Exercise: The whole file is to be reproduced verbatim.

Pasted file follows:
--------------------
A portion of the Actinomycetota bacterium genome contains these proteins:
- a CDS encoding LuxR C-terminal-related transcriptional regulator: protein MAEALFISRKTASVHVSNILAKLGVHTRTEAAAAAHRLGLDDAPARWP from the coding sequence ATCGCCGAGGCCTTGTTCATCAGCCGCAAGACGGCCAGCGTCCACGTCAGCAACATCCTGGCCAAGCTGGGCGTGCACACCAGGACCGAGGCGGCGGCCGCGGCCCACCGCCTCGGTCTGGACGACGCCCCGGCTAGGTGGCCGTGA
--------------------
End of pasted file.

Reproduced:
A portion of the Actinomycetota bacterium genome contains these proteins:
- a CDS encoding LuxR C-terminal-related transcriptional regulator: protein MAEALFISRKTASVHVSNILAKLGVHTRTEAAAAAHRLGLDDAPARWP from the coding sequence ATCGCCGAGGCCTTGTTCATCAGCCGCAAGACGGCCAGCGTCCACGTCAGCAACATCCTGGCCAAGCTGGGCGTGCACACCAGGACCGAGGCGGCGGCCGCGGCCCACCGCCTCGGTCTGGACGACGCCCCGGCTAGGTGGCCGTGA